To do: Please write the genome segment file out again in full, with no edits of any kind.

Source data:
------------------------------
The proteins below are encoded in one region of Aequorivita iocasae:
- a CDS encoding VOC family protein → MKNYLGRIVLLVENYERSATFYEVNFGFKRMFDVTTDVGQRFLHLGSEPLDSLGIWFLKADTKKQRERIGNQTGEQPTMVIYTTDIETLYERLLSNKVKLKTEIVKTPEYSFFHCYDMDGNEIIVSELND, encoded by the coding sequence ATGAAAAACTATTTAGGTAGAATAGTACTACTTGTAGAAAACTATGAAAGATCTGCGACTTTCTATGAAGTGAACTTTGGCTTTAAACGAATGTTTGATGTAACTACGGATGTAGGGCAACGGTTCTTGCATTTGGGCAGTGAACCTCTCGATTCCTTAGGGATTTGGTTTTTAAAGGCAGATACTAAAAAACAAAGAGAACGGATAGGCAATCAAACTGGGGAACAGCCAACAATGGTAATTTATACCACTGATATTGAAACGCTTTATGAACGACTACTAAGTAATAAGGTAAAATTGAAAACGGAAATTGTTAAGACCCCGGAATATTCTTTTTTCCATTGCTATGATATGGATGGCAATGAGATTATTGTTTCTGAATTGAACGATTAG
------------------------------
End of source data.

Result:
The proteins below are encoded in one region of Aequorivita iocasae:
- a CDS encoding VOC family protein → MKNYLGRIVLLVENYERSATFYEVNFGFKRMFDVTTDVGQRFLHLGSEPLDSLGIWFLKADTKKQRERIGNQTGEQPTMVIYTTDIETLYERLLSNKVKLKTEIVKTPEYSFFHCYDMDGNEIIVSELND, encoded by the coding sequence ATGAAAAACTATTTAGGTAGAATAGTACTACTTGTAGAAAACTATGAAAGATCTGCGACTTTCTATGAAGTGAACTTTGGCTTTAAACGAATGTTTGATGTAACTACGGATGTAGGGCAACGGTTCTTGCATTTGGGCAGTGAACCTCTCGATTCCTTAGGGATTTGGTTTTTAAAGGCAGATACTAAAAAACAAAGAGAACGGATAGGCAATCAAACTGGGGAACAGCCAACAATGGTAATTTATACCACTGATATTGAAACGCTTTATGAACGACTACTAAGTAATAAGGTAAAATTGAAAACGGAAATTGTTAAGACCCCGGAATATTCTTTTTTCCATTGCTATGATATGGATGGCAATGAGATTATTGTTTCTGAATTGAACGATTAG